The Great Divergence

• In the early 1900s, the richest 1% owned 18% of the nation’s income. This prompted the creation of the modern income tax to prevent America from becoming an Old Europe-style aristocracy. Today, the 1% own 24%.

• The post-war boom saw the Great Compression; an egalitarian period which saw top tax rates between 70-90% and all classes did better economically.

• The 80s saw the beginning of the Great Divergence; an inegalitarian period where Reagan cut taxes on the 1% down to 25%. From 1980-, more than 80% of the increase in income went to the 1%.

• Americans haven’t paid attention to inequality because of the enduring myth about social mobility in the US.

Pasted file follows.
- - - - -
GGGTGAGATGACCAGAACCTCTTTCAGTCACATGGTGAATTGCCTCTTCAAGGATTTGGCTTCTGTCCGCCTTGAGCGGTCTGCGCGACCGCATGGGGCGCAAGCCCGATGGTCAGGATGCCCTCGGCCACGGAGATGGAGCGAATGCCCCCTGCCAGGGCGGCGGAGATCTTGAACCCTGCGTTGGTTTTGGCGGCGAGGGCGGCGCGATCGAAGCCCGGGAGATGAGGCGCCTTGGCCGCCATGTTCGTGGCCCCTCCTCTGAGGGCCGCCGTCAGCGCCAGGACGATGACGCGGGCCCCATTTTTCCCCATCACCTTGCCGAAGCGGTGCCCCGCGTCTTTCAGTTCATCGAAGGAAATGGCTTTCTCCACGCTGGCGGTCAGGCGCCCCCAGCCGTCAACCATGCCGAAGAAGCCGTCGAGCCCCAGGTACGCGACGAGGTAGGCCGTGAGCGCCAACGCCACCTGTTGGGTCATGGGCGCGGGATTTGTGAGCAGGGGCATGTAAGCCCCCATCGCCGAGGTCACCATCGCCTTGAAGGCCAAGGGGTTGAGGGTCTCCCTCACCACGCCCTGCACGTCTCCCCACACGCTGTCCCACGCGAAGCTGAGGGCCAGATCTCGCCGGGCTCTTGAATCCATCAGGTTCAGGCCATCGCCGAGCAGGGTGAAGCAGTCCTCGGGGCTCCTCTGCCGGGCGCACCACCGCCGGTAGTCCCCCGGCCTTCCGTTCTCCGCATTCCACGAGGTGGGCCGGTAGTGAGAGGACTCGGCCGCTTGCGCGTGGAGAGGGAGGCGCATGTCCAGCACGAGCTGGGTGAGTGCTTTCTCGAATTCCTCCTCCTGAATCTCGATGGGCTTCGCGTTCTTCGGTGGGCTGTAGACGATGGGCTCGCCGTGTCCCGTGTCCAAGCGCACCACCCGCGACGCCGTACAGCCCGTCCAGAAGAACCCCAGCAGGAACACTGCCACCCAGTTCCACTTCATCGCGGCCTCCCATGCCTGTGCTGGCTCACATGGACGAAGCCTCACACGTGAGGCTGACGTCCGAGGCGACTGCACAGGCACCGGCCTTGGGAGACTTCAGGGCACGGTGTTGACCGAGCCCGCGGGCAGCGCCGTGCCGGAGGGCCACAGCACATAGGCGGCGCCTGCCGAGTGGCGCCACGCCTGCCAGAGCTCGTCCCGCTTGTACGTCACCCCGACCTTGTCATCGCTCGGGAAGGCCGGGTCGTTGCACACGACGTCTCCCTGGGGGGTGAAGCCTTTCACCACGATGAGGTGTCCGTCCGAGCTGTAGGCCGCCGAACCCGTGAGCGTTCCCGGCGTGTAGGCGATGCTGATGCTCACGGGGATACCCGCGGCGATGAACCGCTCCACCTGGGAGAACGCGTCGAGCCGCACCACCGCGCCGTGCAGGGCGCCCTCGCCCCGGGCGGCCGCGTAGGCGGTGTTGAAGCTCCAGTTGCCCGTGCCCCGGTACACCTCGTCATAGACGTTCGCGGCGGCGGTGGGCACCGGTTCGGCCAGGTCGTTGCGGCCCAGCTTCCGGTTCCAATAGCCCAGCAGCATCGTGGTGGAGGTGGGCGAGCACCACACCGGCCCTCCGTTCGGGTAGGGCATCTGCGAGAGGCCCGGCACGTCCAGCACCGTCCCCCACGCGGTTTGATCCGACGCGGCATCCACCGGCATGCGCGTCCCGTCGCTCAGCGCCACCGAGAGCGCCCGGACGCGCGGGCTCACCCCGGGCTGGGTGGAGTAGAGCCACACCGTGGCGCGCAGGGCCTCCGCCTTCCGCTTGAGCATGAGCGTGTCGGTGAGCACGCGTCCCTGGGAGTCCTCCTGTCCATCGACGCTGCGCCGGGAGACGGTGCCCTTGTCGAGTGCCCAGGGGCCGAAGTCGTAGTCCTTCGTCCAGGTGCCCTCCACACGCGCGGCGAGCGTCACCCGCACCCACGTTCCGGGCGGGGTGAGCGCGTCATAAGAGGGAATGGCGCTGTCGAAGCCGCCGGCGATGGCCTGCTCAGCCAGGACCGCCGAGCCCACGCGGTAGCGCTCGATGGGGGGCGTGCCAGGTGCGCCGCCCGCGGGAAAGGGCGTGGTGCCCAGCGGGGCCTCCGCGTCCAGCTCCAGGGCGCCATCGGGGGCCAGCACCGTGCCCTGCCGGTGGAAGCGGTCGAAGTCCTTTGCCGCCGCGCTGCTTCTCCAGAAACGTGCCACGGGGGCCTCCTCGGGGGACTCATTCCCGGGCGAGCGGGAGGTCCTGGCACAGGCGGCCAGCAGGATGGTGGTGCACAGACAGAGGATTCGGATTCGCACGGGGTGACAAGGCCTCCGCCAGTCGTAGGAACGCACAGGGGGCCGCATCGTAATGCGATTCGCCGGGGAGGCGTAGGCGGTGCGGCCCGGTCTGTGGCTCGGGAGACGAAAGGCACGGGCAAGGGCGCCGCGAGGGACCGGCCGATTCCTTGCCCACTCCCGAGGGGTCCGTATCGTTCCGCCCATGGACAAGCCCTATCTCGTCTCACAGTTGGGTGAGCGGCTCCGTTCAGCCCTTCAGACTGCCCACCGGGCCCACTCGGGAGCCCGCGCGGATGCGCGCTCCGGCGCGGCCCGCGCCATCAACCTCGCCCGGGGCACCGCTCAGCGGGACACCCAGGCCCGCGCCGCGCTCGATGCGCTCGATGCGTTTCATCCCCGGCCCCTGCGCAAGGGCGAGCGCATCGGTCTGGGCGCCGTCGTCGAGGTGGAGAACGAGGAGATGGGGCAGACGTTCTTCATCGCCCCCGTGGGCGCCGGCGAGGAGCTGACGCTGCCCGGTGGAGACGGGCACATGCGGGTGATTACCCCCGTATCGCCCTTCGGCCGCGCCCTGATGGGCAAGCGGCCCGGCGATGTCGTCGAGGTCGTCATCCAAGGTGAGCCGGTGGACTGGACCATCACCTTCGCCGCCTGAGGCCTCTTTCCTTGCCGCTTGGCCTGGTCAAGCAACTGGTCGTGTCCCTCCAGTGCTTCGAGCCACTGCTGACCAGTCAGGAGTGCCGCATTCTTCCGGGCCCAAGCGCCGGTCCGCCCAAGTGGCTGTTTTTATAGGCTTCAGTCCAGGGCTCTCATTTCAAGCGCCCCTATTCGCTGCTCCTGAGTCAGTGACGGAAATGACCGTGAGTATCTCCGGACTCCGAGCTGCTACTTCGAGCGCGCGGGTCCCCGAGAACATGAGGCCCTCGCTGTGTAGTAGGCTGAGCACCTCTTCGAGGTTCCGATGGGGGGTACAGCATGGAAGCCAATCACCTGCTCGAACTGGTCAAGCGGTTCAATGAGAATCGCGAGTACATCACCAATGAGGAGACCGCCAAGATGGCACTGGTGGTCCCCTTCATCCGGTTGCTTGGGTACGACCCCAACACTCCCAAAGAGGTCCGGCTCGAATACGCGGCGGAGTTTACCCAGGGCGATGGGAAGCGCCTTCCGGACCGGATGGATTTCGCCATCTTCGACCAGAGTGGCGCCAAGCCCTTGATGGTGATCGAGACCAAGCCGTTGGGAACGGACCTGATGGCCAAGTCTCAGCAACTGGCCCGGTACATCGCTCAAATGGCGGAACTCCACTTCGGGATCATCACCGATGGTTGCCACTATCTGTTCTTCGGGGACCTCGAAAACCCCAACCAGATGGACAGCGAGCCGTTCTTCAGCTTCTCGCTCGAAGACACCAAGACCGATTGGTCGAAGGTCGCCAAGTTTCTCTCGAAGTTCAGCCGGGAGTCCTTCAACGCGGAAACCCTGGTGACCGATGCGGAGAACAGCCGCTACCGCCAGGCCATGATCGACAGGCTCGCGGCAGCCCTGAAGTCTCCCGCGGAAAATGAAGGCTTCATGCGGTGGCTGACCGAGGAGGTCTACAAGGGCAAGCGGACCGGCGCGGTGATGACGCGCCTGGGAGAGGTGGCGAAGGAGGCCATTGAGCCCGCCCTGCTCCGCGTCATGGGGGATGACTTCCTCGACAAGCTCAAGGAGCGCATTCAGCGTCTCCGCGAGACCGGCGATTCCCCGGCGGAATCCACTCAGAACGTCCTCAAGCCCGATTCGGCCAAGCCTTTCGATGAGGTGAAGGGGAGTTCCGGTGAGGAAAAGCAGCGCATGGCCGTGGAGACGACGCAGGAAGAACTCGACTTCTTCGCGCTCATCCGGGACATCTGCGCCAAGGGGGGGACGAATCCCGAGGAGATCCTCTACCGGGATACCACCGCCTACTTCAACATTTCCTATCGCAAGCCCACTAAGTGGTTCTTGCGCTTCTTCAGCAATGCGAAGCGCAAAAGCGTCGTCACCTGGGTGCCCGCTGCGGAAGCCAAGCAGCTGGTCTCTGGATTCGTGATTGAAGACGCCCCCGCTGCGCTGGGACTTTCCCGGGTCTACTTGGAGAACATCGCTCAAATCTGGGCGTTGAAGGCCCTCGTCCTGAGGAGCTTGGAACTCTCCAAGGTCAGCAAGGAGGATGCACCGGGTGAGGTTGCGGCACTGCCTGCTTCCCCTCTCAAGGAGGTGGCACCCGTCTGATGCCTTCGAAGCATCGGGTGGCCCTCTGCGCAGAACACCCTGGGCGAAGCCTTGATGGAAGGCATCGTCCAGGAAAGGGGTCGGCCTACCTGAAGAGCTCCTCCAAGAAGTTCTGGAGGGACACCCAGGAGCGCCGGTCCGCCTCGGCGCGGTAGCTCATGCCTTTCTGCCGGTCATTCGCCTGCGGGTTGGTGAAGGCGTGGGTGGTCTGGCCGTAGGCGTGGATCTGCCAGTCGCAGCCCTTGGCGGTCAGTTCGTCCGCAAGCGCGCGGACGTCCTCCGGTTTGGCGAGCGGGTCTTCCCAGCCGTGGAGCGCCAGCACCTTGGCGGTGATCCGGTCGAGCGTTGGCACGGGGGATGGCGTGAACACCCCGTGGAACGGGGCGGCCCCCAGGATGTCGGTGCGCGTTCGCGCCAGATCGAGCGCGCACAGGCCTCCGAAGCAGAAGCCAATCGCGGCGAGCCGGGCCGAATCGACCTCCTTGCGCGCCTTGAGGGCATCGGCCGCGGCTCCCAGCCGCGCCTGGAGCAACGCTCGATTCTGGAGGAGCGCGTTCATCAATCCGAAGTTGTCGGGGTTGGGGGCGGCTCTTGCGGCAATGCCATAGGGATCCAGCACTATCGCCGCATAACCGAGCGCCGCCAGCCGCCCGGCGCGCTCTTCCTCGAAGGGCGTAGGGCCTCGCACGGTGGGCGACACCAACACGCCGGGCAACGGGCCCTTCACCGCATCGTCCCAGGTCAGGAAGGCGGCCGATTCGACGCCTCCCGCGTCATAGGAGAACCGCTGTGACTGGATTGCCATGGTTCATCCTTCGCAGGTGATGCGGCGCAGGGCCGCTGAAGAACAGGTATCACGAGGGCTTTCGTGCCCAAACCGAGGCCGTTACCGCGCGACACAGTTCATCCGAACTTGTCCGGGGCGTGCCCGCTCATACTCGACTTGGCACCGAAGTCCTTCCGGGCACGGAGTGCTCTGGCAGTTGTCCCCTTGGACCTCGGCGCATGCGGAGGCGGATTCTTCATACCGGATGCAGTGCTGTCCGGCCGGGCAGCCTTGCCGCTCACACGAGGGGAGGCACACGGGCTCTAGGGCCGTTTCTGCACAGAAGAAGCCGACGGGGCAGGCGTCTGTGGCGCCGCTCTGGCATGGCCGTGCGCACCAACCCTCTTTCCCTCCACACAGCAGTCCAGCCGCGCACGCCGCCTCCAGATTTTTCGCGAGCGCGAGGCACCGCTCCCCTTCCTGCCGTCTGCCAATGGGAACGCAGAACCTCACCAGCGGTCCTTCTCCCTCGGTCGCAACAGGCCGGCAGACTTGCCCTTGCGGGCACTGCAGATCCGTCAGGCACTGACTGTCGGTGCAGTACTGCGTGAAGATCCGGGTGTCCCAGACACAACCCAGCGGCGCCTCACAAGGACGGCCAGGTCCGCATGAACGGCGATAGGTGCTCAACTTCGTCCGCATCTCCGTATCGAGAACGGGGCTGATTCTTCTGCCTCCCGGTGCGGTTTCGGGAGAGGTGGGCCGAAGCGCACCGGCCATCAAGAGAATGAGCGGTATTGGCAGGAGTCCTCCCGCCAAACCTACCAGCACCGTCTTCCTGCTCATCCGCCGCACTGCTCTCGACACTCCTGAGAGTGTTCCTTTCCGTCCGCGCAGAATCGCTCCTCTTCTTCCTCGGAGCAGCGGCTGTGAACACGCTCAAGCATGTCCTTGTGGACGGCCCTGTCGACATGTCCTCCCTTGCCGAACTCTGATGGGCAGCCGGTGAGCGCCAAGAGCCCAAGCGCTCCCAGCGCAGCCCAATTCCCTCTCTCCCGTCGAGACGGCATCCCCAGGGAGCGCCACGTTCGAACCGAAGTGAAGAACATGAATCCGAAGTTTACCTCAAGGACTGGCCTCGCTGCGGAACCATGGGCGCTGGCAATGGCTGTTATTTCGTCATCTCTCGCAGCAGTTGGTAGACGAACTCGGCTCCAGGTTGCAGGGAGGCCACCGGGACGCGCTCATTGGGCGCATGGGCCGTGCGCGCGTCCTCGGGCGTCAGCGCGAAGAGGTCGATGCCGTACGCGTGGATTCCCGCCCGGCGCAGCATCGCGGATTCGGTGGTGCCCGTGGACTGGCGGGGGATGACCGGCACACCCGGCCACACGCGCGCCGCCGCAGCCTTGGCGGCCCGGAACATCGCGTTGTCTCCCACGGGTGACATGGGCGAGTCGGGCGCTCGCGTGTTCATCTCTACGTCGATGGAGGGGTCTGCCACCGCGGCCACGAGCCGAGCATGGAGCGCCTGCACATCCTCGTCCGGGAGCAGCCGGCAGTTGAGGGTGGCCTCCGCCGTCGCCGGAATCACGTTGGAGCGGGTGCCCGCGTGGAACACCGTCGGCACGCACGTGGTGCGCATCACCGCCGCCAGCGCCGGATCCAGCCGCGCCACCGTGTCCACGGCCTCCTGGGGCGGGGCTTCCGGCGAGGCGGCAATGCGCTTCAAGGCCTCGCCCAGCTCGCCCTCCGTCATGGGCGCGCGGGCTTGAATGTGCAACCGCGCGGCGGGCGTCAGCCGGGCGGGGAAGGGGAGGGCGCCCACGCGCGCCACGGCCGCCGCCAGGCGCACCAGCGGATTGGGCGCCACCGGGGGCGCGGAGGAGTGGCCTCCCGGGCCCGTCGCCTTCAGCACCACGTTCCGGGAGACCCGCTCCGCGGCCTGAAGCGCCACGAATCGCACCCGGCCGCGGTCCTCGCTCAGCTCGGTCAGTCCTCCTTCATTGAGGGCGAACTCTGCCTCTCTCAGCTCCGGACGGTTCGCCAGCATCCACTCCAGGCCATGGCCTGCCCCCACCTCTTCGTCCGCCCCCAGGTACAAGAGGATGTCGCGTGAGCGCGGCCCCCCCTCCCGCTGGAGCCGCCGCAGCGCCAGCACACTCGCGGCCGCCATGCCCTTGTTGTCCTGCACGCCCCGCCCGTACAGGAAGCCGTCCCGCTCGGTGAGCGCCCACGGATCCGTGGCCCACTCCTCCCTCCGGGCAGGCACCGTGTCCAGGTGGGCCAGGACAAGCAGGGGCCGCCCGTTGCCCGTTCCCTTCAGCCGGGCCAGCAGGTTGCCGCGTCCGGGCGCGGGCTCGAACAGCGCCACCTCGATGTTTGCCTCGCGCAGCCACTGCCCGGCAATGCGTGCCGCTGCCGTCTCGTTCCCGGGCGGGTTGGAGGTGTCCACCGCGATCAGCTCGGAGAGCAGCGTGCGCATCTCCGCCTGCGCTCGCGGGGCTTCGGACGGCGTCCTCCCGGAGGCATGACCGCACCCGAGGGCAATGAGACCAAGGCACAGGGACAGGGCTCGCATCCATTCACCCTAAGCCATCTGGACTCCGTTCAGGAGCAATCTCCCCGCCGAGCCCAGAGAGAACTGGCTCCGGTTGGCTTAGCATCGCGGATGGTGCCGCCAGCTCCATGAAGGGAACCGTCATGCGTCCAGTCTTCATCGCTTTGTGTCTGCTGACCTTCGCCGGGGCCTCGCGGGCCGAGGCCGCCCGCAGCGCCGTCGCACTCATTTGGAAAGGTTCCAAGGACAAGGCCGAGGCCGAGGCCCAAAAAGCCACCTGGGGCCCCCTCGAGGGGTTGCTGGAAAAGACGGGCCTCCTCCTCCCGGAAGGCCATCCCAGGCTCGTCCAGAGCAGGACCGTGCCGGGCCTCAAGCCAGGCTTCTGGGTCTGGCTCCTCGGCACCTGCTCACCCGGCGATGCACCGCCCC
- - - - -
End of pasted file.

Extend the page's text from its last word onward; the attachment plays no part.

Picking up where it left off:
• But the US has become less socially mobile than countries we used to regard as class-bound Old Europe: France, Germany, Sweden, Denmark, and Spain. Newer nations like Canada and Australia also exceed us.

• The US is becoming a banana republic; Our income inequality is starting to resemble Latin American countries we used to call failed societies.

 

The United States of Inequality
The Great Divergence - PDF